The Majority of Children with Autism Are Bullied—Do You Know How to Help?
Children with autism face unique social and education challenges that require attentive support. 1 in 59 children is diagnosed with autism spectrum disorder. Boys are four times more likely than girls to have autism. Autism affects all ethnic and socioeconomic groups. Autism spectrum disorder encompasses a wide range of challenges with repetitive behaviors as well as social and communication skills.
For students with Autism, school can be daunting, as they are faced with social interactions and not feeling accepted. Coupled with that, children with Autism are at higher risk for being victimized or bullied by peers. Nearly two-thirds of children with autism between the ages of 6 and 15 have been bullied—over twice the rate of children without autism. 65% of parents report that their child had been victimized and 50% report being scared by their peers (Issues in Comprehensive Pediatric Nursing (2009)).
These pressures can lead to refusal to attend school, anxiety or depression, and an overall decline in academic performance. This is borne out in the high school graduation rates for students with disabilities, which is only 67.1% (U.S. Department of Education’s National Center for Education Statistics), compared to an overall 84% graduation rate.
Clinical experts from the Watson Institute have five tips on combating bullying among all students, especially those with autism:
- Highlight individual strengths. Parents and teachers can be proactive by teaching children that it’s natural to expect others to be just like us, but the things that make us different are often the very things that make us special. Make a habit of complimenting students on their strengths—including in front of their peers.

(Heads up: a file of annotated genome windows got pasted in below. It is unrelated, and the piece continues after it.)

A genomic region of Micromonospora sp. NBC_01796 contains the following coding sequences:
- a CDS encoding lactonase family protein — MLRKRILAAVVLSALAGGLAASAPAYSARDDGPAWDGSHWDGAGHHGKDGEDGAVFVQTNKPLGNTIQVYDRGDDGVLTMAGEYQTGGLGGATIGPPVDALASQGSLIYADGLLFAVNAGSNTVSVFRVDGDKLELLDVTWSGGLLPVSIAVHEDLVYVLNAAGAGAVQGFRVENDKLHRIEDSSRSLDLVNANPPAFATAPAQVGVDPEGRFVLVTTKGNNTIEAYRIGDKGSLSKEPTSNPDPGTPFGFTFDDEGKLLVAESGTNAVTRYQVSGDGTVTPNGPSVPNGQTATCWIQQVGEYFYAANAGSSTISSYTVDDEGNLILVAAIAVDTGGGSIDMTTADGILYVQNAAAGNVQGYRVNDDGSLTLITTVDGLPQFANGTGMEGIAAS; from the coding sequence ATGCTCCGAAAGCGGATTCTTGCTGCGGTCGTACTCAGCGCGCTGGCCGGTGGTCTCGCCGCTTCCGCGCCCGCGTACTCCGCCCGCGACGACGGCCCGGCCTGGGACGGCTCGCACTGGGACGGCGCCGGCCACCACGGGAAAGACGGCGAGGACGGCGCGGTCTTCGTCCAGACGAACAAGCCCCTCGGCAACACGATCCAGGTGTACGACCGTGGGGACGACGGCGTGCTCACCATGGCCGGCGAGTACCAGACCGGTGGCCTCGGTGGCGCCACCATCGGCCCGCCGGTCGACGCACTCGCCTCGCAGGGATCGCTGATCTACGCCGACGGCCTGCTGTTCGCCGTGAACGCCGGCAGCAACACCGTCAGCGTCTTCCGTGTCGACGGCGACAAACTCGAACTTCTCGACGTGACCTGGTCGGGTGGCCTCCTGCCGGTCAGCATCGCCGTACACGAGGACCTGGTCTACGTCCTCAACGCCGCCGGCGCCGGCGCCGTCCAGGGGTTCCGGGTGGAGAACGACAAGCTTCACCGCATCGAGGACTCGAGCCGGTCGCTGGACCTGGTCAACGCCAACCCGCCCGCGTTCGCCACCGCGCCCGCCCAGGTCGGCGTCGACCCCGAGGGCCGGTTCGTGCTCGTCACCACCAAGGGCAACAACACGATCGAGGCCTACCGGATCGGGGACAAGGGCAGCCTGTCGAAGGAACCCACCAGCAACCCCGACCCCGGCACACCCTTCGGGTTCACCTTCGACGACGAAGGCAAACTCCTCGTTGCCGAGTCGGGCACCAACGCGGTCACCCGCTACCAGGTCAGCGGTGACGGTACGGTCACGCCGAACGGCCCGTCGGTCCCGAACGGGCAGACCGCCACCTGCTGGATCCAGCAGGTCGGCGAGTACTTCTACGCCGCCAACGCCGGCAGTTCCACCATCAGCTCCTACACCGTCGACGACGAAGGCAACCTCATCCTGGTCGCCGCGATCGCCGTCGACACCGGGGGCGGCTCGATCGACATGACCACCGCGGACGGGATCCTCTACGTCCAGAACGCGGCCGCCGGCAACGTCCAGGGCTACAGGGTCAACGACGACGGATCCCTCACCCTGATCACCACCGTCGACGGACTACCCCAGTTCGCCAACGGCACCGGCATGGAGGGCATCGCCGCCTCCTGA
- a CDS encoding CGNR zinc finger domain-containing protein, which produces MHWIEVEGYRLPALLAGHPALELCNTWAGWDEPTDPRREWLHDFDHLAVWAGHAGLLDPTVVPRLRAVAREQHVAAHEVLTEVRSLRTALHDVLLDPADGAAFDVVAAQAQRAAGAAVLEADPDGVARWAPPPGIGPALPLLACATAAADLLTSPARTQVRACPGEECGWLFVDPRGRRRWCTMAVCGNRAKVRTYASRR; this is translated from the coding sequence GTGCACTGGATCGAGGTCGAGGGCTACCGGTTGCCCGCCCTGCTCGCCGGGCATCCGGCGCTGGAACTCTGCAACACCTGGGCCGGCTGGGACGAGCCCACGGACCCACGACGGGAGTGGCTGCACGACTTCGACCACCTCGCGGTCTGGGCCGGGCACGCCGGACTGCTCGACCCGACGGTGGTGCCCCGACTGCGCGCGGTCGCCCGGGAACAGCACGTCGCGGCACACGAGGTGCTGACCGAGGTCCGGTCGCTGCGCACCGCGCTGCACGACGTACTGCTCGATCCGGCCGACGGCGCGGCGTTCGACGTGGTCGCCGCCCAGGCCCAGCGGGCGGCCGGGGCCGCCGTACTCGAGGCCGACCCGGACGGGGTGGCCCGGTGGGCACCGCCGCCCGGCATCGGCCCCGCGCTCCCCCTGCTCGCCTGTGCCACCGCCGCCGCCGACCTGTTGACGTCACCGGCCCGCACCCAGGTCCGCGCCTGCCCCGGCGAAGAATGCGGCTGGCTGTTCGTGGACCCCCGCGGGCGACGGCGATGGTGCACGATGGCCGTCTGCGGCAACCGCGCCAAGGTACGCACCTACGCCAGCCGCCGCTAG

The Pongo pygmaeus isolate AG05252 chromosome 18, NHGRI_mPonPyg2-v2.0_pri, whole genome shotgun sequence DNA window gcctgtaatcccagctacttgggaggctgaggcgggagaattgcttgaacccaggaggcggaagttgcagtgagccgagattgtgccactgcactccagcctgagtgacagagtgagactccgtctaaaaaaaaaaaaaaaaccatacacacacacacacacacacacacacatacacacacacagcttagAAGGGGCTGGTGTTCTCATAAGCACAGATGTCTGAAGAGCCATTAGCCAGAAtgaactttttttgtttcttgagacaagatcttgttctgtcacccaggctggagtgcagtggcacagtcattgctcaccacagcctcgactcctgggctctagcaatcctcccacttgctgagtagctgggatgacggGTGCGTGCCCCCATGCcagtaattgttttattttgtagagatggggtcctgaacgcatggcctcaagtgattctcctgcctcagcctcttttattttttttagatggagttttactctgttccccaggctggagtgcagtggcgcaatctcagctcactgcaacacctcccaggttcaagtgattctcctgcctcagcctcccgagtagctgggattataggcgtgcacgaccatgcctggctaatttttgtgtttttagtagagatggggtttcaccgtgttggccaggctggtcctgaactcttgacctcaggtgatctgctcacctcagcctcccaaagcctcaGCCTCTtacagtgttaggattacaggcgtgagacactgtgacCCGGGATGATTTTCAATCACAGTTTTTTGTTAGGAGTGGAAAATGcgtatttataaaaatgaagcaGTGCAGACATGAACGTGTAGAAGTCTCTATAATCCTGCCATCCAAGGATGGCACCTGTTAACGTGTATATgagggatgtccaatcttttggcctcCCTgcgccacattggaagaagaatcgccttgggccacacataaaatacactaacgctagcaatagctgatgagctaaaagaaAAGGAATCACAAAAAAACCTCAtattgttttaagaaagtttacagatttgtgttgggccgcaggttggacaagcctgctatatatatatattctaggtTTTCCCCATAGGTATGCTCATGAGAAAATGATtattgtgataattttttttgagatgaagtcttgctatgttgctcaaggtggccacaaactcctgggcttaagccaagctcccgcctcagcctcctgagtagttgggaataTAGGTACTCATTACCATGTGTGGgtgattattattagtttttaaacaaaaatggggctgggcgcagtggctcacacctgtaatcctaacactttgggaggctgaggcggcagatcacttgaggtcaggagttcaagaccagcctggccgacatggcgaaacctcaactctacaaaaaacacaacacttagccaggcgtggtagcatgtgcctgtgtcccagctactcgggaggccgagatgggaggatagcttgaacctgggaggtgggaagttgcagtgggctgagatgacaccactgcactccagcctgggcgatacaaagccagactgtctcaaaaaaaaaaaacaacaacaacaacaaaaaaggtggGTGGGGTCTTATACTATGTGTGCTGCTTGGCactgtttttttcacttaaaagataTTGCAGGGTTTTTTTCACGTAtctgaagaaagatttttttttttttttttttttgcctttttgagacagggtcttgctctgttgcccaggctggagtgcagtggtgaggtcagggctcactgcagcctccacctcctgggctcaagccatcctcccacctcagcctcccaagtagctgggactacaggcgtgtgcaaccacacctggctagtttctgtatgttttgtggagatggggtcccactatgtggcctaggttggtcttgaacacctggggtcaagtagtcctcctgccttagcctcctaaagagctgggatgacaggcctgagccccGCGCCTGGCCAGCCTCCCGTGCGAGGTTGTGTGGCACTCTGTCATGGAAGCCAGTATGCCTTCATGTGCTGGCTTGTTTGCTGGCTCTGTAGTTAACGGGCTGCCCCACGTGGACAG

- Widen perspectives. Teaching children to see things from more than one perspective is a key part of developing empathy. Help children connect beyond surface circumstances to underlying emotions. If a child makes fun of a student for not being good at something, ask them to reflect on something that is hard for them.
- Praise kindness. Children risk being teased or bullied themselves when they reach out to a student who is being bullied. It takes courage for students to act. Turn this perceived liability into an asset by applauding acts of kindness. This can be done individually, (“I saw how you stood up for Kyle and I’m really proud of you.”) and corporately, through public recognition or incentive programs.
- Get involved. If a bullying situation has developed, adult intervention is usually required. Leaving students to “work it out themselves” will often exacerbate or prolong a negative situation. Involve students and parents in addressing the situation. Approach the conversation with a problem-solving, not a punitive attitude.
- Provide support. Children can feel a range of emotions—from fear to shame and many more—when they’ve been the victim of bullying. Don’t assume because a child is no longer actively being bullied, that the situation is resolved. Make space for them to talk about their feelings and provide any additional support they need.
ABOUT THE WATSON INSTITUTE
The Watson Institute is organization providing special education programming as well as outpatient mental health services such as social skills groups, therapy, and evaluations for children ages 3 to 21. www.thewatsoninstitute.org.